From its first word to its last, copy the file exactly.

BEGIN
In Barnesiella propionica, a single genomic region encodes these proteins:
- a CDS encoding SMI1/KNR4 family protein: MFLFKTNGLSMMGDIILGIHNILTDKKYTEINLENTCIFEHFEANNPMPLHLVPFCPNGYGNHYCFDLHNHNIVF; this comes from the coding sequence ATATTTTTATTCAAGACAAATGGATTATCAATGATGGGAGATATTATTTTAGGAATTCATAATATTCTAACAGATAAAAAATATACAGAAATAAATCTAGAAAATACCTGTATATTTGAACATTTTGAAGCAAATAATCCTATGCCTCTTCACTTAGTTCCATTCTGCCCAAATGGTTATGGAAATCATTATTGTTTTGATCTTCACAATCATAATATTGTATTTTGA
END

In Barnesiella propionica, a single genomic region encodes these proteins:
- a CDS encoding SMI1/KNR4 family protein: MFLFKTNGLSMMGDIILGIHNILTDKKYTEINLENTCIFEHFEANNPMPLHLVPFCPNGYGNHYCFDLHNHNIVF; this comes from the coding sequence ATATTTTTATTCAAGACAAATGGATTATCAATGATGGGAGATATTATTTTAGGAATTCATAATATTCTAACAGATAAAAAATATACAGAAATAAATCTAGAAAATACCTGTATATTTGAACATTTTGAAGCAAATAATCCTATGCCTCTTCACTTAGTTCCATTCTGCCCAAATGGTTATGGAAATCATTATTGTTTTGATCTTCACAATCATAATATTGTATTTTGA